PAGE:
Taken together, these studies suggest that men and women have vastly different views of what it means to be “just friends”—and that these differing views have the potential to lead to trouble.
Men were much more attracted to their female friends than vice versa.Men were also more likely than women to think that their opposite-sex friends were attracted to them—a clearly misguided belief.This is not just a bit of confirmation for stereotypes about sex-hungry males and naïve females; it is direct proof that two people can experience the exact same relationship in radically different ways.Men seem to see myriad opportunities for romance in their supposedly platonic opposite-sex friendships.Unsurprisingly those who know a person best sometimes know things about them that they have yet to accept for themselves.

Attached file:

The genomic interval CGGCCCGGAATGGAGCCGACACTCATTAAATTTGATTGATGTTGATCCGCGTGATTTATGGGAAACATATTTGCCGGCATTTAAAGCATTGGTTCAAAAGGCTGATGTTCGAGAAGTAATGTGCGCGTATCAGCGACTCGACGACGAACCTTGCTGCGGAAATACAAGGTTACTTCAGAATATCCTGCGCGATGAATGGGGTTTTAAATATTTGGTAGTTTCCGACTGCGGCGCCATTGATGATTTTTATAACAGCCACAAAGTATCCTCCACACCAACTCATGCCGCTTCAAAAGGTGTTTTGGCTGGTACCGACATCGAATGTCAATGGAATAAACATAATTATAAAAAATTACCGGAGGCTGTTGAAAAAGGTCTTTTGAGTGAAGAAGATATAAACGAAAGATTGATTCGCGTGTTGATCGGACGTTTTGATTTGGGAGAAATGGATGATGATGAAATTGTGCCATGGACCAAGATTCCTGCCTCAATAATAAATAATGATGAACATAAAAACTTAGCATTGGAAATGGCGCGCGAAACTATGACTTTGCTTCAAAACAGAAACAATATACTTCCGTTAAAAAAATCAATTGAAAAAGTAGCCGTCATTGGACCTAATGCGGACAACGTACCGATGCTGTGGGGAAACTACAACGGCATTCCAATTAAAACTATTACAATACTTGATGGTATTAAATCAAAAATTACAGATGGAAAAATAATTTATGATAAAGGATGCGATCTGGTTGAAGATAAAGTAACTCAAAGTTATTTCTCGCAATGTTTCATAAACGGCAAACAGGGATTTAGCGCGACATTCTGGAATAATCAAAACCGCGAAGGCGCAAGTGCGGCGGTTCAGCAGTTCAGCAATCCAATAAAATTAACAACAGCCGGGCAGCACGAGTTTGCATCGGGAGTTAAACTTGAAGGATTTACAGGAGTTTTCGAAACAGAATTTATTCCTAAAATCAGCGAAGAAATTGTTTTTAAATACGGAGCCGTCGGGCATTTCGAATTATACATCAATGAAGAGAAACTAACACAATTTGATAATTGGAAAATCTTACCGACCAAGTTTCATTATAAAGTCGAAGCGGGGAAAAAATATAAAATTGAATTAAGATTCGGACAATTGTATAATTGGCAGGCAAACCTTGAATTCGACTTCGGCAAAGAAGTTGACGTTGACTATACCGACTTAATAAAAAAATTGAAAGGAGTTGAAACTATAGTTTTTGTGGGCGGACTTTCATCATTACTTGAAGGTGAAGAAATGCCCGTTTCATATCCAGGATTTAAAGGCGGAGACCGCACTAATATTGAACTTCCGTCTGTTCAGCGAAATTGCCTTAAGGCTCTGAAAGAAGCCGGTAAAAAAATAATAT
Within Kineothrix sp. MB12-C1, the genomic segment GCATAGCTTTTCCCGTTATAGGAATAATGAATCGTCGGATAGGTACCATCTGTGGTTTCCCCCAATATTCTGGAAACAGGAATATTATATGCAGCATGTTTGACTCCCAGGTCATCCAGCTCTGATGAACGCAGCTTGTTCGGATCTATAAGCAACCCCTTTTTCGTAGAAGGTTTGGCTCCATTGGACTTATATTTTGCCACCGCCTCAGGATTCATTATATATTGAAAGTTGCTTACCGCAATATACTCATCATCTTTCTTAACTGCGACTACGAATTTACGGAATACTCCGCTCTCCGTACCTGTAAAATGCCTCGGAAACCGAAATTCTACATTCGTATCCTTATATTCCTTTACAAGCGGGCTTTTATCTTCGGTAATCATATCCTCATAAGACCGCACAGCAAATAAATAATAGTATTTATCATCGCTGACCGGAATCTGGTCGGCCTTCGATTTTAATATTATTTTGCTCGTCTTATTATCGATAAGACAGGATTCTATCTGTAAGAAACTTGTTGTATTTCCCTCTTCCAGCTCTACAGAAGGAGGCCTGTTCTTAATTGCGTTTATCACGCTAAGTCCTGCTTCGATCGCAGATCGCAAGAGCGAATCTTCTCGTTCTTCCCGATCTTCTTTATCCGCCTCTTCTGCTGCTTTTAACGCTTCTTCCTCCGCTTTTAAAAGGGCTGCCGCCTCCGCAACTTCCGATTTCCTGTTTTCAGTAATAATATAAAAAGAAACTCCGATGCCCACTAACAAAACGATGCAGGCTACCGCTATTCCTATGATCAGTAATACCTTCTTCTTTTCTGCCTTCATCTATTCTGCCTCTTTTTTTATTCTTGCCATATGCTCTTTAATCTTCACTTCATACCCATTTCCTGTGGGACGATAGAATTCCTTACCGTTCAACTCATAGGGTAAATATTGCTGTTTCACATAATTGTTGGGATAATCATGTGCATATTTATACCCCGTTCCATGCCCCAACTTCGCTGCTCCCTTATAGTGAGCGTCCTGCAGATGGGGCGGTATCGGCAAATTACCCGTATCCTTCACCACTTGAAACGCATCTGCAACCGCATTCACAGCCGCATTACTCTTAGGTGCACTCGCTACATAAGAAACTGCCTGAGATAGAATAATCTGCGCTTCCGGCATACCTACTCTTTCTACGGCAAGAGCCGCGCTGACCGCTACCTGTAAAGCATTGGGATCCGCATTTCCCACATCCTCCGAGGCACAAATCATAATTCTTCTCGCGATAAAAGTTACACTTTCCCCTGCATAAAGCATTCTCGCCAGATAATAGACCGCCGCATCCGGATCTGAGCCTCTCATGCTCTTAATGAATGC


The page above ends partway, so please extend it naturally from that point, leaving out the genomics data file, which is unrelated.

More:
Can heterosexual men and women ever be “just friends”?
Both men and women were equally attracted to romantically involved opposite-sex friends and those who were single; “hot” friends were hot and “not” friends were not, regardless of their relationship status.
However, men and women differed in the extent to which they saw attached friends as potential romantic partners.
However, the differences between men and women appeared here as well.
Males were significantly more likely than females to list romantic attraction as a benefit of opposite-sex friendships, and this discrepancy increased as men aged—males on the younger end of the spectrum were four times more likely than females to report romantic attraction as a benefit of opposite-sex friendships, whereas those on the older end of the spectrum were ten times more likely to do the same.
This is, for some, an example of Truth in Television.